- Bernie Sanders says more details on his tax plans are coming before the Iowa caucuses
- Sanders defended the cost of his universal health care proposal Sunday
The Vermont senator and Democratic presidential contender said Sunday on CNN's "State of the Union" that a full plan on how he'd change taxes to pay for a universal health care plan, free public college tuition and a lofty infrastructure plan are coming soon.
"We have been very specific. We have more to do, and we will be doing that in the very near future," Sanders said.
When CNN's Dana Bash asked if those details would come before the Iowa caucuses, Sanders said: "Yep."
Sanders said he's already detailed how he'd pay for his proposals so far.
He said he'd foot the bill for free public college and university tuition by imposing a new tax on Wall Street speculation.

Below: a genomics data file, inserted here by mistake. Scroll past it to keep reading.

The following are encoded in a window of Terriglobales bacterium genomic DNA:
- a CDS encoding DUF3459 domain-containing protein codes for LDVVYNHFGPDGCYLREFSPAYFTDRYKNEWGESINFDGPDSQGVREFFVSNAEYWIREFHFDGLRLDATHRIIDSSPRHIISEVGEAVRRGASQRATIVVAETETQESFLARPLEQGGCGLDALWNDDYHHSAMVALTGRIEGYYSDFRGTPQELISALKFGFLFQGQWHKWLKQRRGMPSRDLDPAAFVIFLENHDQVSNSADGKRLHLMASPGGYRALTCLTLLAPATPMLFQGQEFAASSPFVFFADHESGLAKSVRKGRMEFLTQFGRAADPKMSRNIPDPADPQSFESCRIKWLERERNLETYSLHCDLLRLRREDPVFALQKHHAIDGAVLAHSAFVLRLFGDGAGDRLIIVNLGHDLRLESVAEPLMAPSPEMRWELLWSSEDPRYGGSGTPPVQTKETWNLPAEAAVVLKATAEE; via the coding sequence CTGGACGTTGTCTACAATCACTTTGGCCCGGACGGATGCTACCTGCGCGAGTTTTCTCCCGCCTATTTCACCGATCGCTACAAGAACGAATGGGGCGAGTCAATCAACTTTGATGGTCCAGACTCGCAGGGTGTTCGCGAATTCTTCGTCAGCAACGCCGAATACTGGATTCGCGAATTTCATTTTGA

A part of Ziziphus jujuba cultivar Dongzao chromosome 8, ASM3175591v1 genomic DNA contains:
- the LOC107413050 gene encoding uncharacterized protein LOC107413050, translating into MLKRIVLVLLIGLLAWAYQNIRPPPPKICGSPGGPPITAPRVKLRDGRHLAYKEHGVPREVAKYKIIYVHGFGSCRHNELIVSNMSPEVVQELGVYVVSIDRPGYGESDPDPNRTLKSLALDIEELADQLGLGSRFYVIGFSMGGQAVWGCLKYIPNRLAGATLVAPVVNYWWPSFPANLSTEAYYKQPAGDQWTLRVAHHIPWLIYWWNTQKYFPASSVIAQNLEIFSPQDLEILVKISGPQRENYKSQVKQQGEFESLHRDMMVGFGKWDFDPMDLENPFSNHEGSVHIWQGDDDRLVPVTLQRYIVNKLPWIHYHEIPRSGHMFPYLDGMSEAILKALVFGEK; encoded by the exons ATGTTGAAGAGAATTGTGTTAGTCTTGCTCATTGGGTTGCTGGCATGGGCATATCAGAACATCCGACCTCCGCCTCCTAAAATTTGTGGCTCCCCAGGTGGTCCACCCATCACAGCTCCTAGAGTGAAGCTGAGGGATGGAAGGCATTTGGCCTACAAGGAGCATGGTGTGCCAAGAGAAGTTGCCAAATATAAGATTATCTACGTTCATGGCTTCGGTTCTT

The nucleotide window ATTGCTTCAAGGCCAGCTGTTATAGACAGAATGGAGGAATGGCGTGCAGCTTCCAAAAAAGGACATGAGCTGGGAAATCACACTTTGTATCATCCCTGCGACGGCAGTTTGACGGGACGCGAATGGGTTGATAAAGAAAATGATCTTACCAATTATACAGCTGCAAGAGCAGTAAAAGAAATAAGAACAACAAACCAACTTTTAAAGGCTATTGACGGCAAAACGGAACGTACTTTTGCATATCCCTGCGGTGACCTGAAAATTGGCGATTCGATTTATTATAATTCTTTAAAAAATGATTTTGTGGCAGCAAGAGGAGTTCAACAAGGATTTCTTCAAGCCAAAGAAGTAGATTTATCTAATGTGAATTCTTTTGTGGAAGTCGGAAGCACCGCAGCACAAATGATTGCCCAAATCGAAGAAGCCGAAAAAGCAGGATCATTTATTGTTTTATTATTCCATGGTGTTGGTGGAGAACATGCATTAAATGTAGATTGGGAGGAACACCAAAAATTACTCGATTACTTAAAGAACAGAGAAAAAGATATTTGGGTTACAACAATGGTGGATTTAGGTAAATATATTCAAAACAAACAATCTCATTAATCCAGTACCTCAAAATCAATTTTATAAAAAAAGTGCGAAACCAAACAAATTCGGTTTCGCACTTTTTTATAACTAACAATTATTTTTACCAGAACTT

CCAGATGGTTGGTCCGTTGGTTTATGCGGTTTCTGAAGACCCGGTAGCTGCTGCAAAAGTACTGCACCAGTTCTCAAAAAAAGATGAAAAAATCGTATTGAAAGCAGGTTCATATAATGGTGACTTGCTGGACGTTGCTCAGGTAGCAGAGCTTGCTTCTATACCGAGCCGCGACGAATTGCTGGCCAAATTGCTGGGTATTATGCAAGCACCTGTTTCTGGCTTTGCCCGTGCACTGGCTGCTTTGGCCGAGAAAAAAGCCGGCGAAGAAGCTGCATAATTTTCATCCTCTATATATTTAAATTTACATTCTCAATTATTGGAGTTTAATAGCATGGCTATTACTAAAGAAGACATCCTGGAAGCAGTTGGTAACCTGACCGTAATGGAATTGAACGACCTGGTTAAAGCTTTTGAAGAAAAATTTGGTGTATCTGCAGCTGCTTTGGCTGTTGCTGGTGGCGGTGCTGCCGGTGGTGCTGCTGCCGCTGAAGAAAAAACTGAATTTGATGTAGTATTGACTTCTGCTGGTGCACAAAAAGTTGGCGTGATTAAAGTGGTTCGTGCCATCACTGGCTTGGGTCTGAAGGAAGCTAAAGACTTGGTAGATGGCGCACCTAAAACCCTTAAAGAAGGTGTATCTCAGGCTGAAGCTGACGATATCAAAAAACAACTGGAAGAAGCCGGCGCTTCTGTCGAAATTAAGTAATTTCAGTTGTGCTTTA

He said he'd expand Social Security by lifting the current cap that prevents Social Security taxes from being levied against income over $250,000. He said he'd impose new taxes to prevent corporations from stashing money in overseas tax havens to pay for his infrastructure proposal.
And Sanders didn't rule out a new tax to pay for his Medicare-for-all single-payer health care proposal, but said it'd be a net gain for middle-class families which would no longer have to pay for their own insurance.
That comment came in the wake of a Wall Street Journal article that pegged the cost of Sanders' health care proposal at $15 trillion over 10 years.
"The bottom line, what the Wall Street Journal forgot to tell the American people in that article is people will not have to pay for private health insurance and the cost of prescription drugs is going down," Sanders said.